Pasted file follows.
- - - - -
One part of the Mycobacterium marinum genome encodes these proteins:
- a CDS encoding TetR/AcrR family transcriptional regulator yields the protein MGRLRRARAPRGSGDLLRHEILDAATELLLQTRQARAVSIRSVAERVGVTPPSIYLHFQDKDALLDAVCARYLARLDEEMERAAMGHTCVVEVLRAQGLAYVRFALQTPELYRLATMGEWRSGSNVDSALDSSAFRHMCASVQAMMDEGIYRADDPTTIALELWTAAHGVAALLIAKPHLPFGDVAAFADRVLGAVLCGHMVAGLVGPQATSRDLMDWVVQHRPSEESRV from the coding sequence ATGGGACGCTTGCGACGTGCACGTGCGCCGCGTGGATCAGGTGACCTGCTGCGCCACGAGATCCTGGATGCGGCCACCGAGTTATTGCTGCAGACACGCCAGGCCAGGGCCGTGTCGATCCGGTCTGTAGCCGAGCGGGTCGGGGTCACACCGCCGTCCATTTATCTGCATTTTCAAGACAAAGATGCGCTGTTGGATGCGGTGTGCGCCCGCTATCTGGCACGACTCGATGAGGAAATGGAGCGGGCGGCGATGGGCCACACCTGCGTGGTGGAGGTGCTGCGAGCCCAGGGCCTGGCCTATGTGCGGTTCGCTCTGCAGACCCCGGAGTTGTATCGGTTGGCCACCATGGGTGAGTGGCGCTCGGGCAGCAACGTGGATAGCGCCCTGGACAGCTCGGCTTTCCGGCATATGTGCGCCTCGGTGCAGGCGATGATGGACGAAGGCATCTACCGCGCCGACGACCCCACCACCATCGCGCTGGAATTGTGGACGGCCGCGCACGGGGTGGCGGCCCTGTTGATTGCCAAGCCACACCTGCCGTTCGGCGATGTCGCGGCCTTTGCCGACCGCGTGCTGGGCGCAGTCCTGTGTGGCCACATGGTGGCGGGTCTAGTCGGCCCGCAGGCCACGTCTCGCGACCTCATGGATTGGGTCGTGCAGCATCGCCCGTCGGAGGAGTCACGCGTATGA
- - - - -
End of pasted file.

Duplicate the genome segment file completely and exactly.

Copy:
One part of the Mycobacterium marinum genome encodes these proteins:
- a CDS encoding TetR/AcrR family transcriptional regulator yields the protein MGRLRRARAPRGSGDLLRHEILDAATELLLQTRQARAVSIRSVAERVGVTPPSIYLHFQDKDALLDAVCARYLARLDEEMERAAMGHTCVVEVLRAQGLAYVRFALQTPELYRLATMGEWRSGSNVDSALDSSAFRHMCASVQAMMDEGIYRADDPTTIALELWTAAHGVAALLIAKPHLPFGDVAAFADRVLGAVLCGHMVAGLVGPQATSRDLMDWVVQHRPSEESRV from the coding sequence ATGGGACGCTTGCGACGTGCACGTGCGCCGCGTGGATCAGGTGACCTGCTGCGCCACGAGATCCTGGATGCGGCCACCGAGTTATTGCTGCAGACACGCCAGGCCAGGGCCGTGTCGATCCGGTCTGTAGCCGAGCGGGTCGGGGTCACACCGCCGTCCATTTATCTGCATTTTCAAGACAAAGATGCGCTGTTGGATGCGGTGTGCGCCCGCTATCTGGCACGACTCGATGAGGAAATGGAGCGGGCGGCGATGGGCCACACCTGCGTGGTGGAGGTGCTGCGAGCCCAGGGCCTGGCCTATGTGCGGTTCGCTCTGCAGACCCCGGAGTTGTATCGGTTGGCCACCATGGGTGAGTGGCGCTCGGGCAGCAACGTGGATAGCGCCCTGGACAGCTCGGCTTTCCGGCATATGTGCGCCTCGGTGCAGGCGATGATGGACGAAGGCATCTACCGCGCCGACGACCCCACCACCATCGCGCTGGAATTGTGGACGGCCGCGCACGGGGTGGCGGCCCTGTTGATTGCCAAGCCACACCTGCCGTTCGGCGATGTCGCGGCCTTTGCCGACCGCGTGCTGGGCGCAGTCCTGTGTGGCCACATGGTGGCGGGTCTAGTCGGCCCGCAGGCCACGTCTCGCGACCTCATGGATTGGGTCGTGCAGCATCGCCCGTCGGAGGAGTCACGCGTATGA